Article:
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J Biol Chem. 1991 Mar 15;266(8):5202-19.

The 2.3-A resolution structure of the maltose- or maltodextrin-binding protein, a primary receptor of bacterial active transport and chemotaxis.

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  • 1Howard Hughes Medical Institute, Baylor College of Medicine, Houston, Texas 77030.

Abstract

The three-dimensional structure of the maltose- or maltodextrin-binding protein (Mr = 40,622) with bound maltose has been obtained by crystallographic analysis at 2.8-A resolution. The structure, which has been partially refined at 2.3 A, is ellipsoidal with overall dimensions of 30 x 40 x 65 A and divided into two distinct globular domains by a deep groove. Although each domain is built from two peptide segments from the amino- and carboxyl-terminal halves, both domains exhibit similar supersecondary structure, consisting of a central beta-pleated sheet flanked on both sides with two or three parallel alpha-helices. The groove, which has a depth of 18 A and a base of about 9 x 18 A, contains the maltodextrin-binding site. We have previously observed the same general features in the well-refined structures of six other periplasmic receptors with specificities for L-arabinose, D-galactose/D-glucose, sulfate, phosphate, leucine/isoleucine/valine, and leucine. The bound maltose is buried in the groove and almost completely inaccessible to the bulk solvent. The groove is heavily populated by polar and aromatic groups many of which are involved in extensive hydrogen-bonding and van der Waals interactions with the maltose. All the disaccharide hydroxyl groups, which form a peripheral polar surface approximately in the plane of the sugar rings, are tied in a total of 11 direct hydrogen bonds with six charged side chains, one Trp side chain, and one peptide backbone NH, and five indirect hydrogen bonds via water molecules. The maltose is wedged between four aromatic side chains. The resulting stacking of these aromatic residues on the faces of the glucosyl units provides a majority of the van der Waals contacts in the complex. The nonreducing glucosyl unit of the maltose is involved in approximately twice as many hydrogen bonds and van der Waals contacts as the glucosyl unit at the reducing end. The binding protein-maltose complex shows the best example of the extensive use of polar and aromatic residues in binding oligosaccharides. The tertiary structure of the maltodextrin-binding protein, along with the results of genetic studies by a number of investigators, has also enabled us for the first time to map the different regions on the surface of the protein involved in the interactions with the membrane-bound protein components necessary for transport of and chemotaxis toward maltodextrins. These sites permit distinction of the "open cleft" (without bound sugar) and closed (with bound sugar) conformations of the binding protein by the chemotactic signal transducer with which the maltodextrin-binding protein interacts.(ABSTRACT TRUNCATED AT 250 WORDS)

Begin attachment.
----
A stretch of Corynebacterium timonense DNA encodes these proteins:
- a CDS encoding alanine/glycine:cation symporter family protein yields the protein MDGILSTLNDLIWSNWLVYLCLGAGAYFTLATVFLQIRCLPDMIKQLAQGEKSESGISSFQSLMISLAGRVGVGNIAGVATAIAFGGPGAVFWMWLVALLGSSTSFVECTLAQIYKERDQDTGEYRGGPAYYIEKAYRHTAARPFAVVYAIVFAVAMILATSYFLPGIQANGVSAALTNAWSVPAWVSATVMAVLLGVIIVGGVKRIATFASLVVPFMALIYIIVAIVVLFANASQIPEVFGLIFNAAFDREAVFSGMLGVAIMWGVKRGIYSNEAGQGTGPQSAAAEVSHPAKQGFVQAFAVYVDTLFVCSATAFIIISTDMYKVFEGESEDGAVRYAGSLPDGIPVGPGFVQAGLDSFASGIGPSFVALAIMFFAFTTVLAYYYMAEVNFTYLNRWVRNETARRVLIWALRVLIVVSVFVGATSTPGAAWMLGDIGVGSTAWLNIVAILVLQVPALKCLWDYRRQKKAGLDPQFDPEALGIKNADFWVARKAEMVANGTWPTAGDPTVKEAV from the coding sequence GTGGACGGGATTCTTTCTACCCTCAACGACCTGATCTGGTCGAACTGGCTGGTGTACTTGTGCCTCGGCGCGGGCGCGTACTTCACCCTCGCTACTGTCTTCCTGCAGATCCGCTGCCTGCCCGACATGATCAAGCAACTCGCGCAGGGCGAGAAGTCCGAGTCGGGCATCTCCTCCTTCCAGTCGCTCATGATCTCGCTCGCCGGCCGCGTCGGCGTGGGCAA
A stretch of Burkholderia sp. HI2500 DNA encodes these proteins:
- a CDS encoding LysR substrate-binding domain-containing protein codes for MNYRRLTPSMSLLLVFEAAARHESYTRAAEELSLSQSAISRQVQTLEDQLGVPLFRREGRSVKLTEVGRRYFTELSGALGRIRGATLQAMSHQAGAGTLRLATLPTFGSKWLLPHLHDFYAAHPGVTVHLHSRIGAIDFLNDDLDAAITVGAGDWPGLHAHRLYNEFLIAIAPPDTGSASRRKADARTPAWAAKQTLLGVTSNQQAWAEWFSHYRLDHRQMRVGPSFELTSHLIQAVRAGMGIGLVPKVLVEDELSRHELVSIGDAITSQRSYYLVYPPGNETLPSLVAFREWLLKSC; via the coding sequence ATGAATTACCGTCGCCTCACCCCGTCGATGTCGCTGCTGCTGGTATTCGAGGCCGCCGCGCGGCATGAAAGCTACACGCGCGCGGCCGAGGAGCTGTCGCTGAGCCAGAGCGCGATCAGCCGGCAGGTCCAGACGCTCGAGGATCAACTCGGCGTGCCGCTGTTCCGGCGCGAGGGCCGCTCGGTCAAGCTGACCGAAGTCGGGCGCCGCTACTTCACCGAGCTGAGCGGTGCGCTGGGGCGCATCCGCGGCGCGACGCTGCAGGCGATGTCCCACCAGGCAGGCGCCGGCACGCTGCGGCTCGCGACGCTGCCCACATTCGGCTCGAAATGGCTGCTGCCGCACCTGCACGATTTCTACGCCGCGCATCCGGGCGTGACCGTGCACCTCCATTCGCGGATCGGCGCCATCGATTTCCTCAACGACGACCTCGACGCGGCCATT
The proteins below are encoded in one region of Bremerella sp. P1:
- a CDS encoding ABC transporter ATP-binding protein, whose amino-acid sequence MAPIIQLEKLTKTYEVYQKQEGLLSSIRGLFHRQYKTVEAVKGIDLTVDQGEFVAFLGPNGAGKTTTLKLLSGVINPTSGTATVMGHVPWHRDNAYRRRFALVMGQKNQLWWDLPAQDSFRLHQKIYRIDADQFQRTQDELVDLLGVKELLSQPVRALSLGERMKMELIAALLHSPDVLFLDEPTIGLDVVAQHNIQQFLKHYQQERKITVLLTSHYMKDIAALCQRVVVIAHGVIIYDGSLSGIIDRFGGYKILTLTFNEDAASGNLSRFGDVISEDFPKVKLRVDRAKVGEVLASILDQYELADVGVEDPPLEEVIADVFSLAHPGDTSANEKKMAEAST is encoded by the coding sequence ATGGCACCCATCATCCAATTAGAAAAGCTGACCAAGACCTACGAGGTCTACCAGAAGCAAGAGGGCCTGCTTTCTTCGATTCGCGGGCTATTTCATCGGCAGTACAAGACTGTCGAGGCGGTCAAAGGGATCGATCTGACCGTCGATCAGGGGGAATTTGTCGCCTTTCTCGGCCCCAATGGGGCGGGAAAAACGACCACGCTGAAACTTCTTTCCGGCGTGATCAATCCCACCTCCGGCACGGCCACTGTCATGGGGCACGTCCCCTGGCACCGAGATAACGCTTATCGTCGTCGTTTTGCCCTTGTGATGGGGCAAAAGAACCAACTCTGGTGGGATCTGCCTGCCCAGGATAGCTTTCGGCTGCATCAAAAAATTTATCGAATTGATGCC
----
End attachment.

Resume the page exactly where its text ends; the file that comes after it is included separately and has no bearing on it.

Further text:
PMID:
2002054
[PubMed - indexed for MEDLINE]
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